Le Cassenoix d'Amérique (Nucifraga columbiana), est un passereau de la famille des Corvidae, plus petit que le casse-noix moucheté (N. caryocatactes) eurasiatique. Son plumage est gris cendre sauf ses ailes (noires et blanches). Il vit dans les régions de l'ouest de l'Amérique du Nord, depuis la Colombie britannique jusqu'à la Basse-Californie et le Nouveau-Mexique. Son habitat est celui des forêts de pins de haute altitude (900-3900 mètres). Il se nourrit des graines de pin. (Wikipedia)
In 2006, I have taken some pics of that beautiful bird near Lake Louise in Alberta. It's the Clark's Nutcracker. It took me a long time before knowing what was it's species. After some searches on the web, I finally found it in my "North American Birds Guide".
The Clark's Nutcracker (Nucifraga columbiana), is a large passerine bird, in the family Corvidae. It is slightly smaller than its Eurasian relative Spotted Nutcracker (N. caryocatactes). It is ashy-grey all over except for the black-and-white wings and central tail feathers (the outer ones are white). The bill, legs and feet are also black. It can be seen in western North America from British Columbia and western Alberta in the north to Baja California and western New Mexico in the south. There is also a small isolated population on the peak of Cerro Potosí, elevation 3,700 metres (12,200 ft), in Nuevo León, northeast Mexico. It is mainly found in mountains at altitudes of 900–3,900 metres (3,000–12,900 ft) in pine forest. Outside the breeding season, it may wander extensively to lower altitudes and also further east as far as Illinois (and exceptionally, Pennsylvania), particularly following any cone crop failure in its normal areas. (Wikipedia)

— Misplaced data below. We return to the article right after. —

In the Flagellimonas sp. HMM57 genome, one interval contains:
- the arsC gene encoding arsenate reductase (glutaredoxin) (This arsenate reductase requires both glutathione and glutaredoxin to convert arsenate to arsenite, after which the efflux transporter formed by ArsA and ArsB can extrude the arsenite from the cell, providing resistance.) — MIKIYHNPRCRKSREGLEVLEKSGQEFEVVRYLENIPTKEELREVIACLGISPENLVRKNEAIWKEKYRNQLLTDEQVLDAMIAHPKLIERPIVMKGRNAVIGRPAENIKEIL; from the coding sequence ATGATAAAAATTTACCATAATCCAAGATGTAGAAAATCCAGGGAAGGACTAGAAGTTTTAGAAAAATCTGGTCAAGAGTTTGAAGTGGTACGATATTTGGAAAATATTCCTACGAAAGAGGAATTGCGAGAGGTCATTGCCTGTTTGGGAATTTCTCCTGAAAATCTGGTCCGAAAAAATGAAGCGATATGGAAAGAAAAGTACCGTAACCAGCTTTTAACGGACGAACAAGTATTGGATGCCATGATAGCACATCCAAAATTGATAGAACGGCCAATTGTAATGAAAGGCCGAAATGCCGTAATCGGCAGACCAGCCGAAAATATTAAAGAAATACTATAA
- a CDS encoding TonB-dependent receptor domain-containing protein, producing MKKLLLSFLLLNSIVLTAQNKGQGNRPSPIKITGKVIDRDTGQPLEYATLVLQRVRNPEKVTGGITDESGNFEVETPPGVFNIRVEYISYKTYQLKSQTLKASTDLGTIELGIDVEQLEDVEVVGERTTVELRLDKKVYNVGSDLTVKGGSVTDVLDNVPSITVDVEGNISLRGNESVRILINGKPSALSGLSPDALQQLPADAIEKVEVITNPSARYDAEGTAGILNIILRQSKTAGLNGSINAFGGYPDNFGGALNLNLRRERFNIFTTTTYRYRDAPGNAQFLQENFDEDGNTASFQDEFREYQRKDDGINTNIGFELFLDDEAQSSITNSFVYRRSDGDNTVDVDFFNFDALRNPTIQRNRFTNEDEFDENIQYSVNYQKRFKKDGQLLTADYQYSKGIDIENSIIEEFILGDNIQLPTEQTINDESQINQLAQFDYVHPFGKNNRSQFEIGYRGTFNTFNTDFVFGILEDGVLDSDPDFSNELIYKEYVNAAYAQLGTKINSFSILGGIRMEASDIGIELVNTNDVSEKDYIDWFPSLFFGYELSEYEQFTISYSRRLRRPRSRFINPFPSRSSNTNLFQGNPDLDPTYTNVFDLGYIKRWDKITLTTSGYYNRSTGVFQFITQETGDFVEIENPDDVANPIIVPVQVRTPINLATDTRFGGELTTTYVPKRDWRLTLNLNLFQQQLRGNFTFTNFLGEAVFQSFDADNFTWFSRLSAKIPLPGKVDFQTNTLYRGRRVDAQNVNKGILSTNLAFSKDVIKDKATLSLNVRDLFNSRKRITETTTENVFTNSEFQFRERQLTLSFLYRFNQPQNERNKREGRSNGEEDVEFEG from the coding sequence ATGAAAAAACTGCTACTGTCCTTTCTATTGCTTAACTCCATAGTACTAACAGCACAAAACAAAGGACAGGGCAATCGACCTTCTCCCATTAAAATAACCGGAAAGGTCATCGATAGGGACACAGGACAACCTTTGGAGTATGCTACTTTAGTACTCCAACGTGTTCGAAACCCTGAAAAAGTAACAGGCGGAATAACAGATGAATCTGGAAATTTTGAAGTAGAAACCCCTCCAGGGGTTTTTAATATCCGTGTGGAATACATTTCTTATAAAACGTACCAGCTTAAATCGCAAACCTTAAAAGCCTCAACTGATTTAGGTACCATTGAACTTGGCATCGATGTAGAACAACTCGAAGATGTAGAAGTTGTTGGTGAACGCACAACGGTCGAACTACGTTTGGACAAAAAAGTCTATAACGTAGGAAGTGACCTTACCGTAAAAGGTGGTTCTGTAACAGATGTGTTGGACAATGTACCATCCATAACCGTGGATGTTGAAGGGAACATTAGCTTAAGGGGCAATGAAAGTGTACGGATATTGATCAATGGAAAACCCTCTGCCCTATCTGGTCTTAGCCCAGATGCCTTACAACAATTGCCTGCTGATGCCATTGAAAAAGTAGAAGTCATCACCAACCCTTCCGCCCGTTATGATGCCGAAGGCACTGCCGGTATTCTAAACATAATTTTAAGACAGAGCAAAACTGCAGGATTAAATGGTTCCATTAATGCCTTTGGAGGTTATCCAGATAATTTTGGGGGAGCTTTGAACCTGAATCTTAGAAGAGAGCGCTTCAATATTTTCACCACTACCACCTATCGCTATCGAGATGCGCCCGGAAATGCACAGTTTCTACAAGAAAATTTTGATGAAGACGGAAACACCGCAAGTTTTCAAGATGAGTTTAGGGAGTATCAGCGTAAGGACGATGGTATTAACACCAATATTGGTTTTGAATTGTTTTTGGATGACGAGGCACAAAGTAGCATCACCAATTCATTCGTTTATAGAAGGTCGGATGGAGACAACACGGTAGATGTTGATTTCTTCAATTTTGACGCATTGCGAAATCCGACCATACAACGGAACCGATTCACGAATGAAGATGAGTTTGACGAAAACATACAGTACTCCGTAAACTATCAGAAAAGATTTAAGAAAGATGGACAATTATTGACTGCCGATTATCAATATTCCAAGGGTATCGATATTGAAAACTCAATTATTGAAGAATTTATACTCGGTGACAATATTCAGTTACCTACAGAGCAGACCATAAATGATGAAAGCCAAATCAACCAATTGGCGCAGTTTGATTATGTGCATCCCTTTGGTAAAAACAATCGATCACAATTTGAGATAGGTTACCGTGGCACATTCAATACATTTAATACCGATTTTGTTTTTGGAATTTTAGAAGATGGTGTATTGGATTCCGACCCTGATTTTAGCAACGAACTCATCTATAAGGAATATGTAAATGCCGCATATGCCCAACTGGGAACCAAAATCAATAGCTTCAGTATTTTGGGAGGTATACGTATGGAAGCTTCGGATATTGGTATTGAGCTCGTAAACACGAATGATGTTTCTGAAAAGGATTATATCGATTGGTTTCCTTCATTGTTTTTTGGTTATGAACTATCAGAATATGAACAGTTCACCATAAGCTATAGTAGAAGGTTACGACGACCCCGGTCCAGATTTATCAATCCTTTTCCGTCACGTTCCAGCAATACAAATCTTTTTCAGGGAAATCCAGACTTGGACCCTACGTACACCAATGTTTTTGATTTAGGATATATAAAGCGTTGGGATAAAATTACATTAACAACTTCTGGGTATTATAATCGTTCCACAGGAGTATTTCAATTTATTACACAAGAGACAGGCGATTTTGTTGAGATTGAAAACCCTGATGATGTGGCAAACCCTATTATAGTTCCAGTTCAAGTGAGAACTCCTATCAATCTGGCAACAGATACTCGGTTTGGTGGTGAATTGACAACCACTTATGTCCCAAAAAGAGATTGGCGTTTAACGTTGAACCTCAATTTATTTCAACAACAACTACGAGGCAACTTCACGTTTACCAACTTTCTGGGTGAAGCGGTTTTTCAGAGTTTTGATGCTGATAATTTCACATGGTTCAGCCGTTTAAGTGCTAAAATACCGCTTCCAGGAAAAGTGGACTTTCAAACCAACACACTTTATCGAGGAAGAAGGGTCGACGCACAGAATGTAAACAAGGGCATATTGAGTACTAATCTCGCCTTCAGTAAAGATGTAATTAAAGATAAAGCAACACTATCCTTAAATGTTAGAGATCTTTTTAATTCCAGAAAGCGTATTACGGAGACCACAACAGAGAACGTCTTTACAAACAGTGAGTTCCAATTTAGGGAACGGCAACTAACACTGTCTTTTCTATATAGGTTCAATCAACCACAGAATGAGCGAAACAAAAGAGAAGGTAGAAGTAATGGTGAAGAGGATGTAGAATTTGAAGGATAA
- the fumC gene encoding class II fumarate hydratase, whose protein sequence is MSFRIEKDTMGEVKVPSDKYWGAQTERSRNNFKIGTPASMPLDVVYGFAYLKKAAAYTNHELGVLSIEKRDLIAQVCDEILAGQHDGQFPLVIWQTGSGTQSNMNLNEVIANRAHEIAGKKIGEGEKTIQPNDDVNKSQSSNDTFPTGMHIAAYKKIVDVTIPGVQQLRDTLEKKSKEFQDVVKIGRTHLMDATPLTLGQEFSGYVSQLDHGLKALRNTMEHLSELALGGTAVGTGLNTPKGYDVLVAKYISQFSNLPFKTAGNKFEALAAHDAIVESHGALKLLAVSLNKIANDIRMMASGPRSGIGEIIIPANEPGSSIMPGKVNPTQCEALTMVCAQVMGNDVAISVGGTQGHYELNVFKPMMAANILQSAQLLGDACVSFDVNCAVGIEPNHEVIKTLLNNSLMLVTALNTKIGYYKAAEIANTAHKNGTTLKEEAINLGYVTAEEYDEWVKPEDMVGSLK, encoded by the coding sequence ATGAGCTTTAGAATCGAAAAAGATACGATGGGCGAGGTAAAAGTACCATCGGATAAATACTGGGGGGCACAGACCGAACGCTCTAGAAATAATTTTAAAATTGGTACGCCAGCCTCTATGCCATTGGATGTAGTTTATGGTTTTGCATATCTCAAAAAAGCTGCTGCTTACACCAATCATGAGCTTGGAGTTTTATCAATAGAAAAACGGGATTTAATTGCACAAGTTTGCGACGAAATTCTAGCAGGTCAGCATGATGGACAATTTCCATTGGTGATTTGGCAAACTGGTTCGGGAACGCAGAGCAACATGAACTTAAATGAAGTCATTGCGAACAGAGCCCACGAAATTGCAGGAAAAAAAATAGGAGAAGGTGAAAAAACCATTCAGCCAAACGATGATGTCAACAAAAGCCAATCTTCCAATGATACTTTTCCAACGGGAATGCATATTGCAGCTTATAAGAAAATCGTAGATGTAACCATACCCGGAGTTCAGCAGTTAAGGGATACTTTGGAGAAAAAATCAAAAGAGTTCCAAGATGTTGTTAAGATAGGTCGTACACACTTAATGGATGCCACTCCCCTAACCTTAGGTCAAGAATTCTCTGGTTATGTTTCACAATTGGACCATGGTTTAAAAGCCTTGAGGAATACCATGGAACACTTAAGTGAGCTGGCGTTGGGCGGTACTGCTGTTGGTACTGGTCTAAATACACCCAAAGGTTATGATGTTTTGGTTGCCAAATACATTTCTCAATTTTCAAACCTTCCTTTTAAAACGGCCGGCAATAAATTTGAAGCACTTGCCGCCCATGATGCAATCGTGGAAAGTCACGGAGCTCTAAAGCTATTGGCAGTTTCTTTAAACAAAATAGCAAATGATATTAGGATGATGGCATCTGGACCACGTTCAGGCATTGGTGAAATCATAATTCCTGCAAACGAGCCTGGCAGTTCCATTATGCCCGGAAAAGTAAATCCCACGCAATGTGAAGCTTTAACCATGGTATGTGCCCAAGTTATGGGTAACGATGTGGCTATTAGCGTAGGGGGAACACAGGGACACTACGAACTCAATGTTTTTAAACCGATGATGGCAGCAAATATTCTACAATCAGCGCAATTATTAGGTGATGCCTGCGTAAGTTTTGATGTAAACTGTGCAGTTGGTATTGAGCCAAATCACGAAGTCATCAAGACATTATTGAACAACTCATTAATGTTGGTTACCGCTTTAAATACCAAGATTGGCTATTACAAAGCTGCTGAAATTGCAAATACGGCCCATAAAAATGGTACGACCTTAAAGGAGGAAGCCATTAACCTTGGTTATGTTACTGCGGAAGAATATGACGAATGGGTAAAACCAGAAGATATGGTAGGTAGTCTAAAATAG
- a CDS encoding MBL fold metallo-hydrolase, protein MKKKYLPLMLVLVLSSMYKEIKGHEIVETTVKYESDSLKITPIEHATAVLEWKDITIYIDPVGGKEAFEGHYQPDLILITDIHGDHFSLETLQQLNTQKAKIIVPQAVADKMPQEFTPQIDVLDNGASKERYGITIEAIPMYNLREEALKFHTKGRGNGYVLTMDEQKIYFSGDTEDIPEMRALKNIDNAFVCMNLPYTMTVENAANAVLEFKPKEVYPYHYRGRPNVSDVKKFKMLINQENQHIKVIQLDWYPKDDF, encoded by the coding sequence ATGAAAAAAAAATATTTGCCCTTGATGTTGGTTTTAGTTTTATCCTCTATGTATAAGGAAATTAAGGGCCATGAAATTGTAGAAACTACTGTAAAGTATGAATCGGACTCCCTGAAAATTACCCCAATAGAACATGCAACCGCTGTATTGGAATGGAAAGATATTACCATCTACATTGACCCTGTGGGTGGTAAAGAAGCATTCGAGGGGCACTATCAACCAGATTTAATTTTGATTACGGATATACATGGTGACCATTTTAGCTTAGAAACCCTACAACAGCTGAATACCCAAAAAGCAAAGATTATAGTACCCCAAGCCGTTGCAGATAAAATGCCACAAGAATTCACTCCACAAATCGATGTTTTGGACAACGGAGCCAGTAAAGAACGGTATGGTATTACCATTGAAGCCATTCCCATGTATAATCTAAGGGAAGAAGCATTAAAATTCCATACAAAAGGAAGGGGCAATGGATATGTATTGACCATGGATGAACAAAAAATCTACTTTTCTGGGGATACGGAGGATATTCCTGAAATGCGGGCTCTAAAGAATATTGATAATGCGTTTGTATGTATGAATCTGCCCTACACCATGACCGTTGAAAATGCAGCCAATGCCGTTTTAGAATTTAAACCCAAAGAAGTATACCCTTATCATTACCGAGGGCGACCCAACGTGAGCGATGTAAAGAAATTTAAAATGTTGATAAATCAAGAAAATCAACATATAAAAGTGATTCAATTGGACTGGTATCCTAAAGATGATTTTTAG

A beautiful adult bird near the Fairmont Lake Louise Hotel.
Les plus jeunes ont les plumes plus gonflées!
Youngters are fluffier!
Hé! Pourquoi tu me regardes comme ça???? Tu veux ma photo?
Hey! Why are you looking at me like that??? You want my portrait?